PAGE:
The 14 best movies for doctors to watch
When you don't mind mixing work and play, these films won't let you down.
As a clinician, you know that reading is critical to boost your knowledge. But you also know that it’s nice—and important—to give those neurons a break from time to time. Of course, there are times when you want your entertainment to have nothing to do with medicine. But for those times when you don’t mind a bit of work mixed in with play, here is our list of the 14 best movies for doctors and other clinicians to watch. As a disclaimer, we’re healthcare professionals, not movie critics.
Based on the real-life experience of Dr Oliver Sacks, as recounted in his memoir of the same title, this film tells the story of patients afflicted by the encephalitis lethargica epidemic of the early 20th century. Stuck in a catatonic state for decades, the patients are awakened when the fictional Dr Malcolm Sayer, played by Robin Williams, uses the then novel drug L-DOPA with truly remarkable results. The power of science, perseverance, and the human spirit are all apparent in this moving interpretation of actual events.
Will Smith stars as Dr Bennet Omalu, the Nigerian-born physician and forensic pathologist, who discovered the presence of chronic traumatic encephalopathy (CTE) in a deceased American football player, while working at the coroner’s office in Alleghany County, Pennsylvania. Based on actual events, the film portrays the National Football League’s initial attempts to dismiss the findings and the eventual acceptance of the research into the mainstream. Another great reminder of the importance that science, curiosity, and ethics play in medicine.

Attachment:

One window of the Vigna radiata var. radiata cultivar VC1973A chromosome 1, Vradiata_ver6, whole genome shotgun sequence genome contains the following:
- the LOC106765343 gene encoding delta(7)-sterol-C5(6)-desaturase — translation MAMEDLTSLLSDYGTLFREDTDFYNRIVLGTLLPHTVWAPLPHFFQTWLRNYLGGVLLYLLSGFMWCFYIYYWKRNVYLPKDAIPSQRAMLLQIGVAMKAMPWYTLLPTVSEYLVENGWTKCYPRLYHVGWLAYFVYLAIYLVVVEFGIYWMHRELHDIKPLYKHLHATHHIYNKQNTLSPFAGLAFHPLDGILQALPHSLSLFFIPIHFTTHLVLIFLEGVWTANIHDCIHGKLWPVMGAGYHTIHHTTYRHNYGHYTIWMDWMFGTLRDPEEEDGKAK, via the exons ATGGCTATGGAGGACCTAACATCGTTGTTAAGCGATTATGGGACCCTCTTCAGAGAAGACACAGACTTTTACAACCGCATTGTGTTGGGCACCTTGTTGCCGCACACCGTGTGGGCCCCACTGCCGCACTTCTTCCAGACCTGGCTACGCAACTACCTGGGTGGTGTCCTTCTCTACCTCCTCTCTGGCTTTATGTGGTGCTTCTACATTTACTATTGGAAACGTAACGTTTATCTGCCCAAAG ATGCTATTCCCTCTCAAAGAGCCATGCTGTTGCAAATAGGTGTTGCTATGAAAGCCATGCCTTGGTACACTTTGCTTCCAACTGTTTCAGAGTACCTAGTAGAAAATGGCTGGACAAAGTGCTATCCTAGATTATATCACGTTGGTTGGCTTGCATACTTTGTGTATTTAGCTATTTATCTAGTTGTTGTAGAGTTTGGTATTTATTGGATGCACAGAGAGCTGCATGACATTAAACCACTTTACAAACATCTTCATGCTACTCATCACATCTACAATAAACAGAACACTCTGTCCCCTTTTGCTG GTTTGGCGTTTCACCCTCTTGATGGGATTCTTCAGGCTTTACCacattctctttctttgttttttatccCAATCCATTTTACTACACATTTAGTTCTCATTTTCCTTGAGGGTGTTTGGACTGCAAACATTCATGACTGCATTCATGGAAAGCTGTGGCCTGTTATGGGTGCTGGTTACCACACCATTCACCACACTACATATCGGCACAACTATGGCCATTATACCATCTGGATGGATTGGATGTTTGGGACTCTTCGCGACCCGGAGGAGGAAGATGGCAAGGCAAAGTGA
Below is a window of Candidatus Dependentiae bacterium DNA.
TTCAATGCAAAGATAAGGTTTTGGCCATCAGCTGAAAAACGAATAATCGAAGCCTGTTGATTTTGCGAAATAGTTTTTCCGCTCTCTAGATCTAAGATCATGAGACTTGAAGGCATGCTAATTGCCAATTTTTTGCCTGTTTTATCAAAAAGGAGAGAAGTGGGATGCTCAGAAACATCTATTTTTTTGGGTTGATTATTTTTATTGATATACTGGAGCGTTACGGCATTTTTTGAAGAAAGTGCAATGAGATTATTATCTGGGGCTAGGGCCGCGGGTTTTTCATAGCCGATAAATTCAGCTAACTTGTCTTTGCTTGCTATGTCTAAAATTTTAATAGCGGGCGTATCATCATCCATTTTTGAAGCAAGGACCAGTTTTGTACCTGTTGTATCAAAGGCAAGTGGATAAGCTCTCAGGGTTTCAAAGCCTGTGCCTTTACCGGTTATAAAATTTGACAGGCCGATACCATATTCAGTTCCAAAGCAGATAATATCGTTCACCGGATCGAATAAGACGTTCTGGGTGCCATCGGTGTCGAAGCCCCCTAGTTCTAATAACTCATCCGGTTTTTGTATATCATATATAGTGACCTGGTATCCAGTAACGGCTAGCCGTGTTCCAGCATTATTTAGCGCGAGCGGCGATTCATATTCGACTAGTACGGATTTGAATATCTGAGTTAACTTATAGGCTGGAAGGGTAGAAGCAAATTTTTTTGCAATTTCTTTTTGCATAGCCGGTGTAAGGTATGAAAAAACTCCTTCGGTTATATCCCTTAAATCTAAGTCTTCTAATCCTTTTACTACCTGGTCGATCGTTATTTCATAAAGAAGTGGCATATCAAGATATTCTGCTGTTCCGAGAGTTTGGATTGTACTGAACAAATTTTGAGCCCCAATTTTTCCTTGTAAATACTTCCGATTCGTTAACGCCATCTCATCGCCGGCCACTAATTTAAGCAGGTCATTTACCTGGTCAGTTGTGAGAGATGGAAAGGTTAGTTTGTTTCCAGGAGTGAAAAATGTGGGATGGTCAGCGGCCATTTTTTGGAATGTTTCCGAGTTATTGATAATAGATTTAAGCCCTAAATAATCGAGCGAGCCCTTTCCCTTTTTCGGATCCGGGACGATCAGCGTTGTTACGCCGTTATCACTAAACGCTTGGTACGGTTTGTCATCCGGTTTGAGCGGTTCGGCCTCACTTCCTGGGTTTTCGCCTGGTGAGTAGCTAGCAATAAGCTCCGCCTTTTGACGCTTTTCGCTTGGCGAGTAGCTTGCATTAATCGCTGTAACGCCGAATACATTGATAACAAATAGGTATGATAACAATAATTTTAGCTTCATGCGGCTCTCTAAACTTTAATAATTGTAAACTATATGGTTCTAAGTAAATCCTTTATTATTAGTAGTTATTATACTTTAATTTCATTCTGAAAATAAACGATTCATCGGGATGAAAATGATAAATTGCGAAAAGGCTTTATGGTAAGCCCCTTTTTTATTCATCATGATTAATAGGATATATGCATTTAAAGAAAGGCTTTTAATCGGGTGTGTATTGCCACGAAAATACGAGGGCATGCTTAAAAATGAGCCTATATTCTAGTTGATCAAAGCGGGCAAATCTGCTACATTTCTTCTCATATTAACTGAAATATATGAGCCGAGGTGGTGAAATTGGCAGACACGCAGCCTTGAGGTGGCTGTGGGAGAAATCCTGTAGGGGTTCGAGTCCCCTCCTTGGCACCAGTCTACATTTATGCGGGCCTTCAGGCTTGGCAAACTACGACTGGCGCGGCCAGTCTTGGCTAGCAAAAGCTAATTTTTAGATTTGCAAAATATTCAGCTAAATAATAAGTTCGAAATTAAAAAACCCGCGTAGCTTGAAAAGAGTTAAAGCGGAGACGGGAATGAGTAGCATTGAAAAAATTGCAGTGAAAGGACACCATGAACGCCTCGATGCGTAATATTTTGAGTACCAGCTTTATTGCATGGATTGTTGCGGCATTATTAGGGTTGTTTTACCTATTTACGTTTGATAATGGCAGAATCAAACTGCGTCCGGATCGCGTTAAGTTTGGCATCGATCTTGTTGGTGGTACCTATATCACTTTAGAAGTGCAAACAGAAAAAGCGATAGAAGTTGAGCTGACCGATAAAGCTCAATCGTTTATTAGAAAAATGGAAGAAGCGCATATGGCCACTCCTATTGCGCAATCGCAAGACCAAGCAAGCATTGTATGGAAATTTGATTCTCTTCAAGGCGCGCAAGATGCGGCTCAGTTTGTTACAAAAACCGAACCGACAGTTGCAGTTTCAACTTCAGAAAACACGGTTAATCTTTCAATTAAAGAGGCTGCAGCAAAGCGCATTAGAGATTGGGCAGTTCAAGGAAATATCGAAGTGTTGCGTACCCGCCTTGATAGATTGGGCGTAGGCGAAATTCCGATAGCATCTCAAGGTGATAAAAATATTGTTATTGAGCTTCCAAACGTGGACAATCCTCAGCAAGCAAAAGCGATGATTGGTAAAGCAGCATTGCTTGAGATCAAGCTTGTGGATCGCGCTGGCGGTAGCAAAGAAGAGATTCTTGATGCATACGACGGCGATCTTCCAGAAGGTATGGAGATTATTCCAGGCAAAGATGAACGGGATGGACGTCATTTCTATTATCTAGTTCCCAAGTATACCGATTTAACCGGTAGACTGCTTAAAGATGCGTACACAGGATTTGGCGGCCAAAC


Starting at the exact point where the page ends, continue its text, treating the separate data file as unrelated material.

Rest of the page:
Patch Adams (1998)
Robin Williams makes a second appearance on this list in a film based on the real-life story of Dr Hunter “Patch” Adams, who, after overcoming depression, dedicates his career to promoting humor and compassion in medicine. While neither critics nor the actual Patch Adams were particularly enamored with the film, it does serve as a great reminder that a little bedside manner can go a long way.
One Flew Over the Cuckoo’s Nest (1975)
Based on the classic novel by Ken Kesey, this unforgettable film captures the inner workings of a 1960s Oregon mental hospital. Among many other things, it serves as a reminder of the progress that has been made in the arena of mental health. It also serves as a great showcase for the acting brilliance of a younger Jack Nicholson. Finally, watching this film will allow you to understand the Nurse Ratched references that’ll undoubtedly come up in your life as a clinician.
Something the Lord Made (2004)
Based on true events, this made-for-television drama tells the story of pioneering cardiac surgeon Alfred Blalock—think Tetralogy of Fallot—and his unlikely assistant Vivien Thomas, an African-American without formal training but with a sharp intellect and the dexterity to match. Along the way, some of the unfortunate racial realities of mid-20th-century America are laid bare, making this tale of medical ingenuity somewhat bittersweet.
This one might hit a little too close to home. In the fictional film, a novel virus originating from bats creates a worldwide pandemic. The politics of the response, the race for a vaccine, and the willful spread of conspiracy theories round out the plot, which is eerily similar to simply watching the news about the non-fictional pandemic that we know all too well.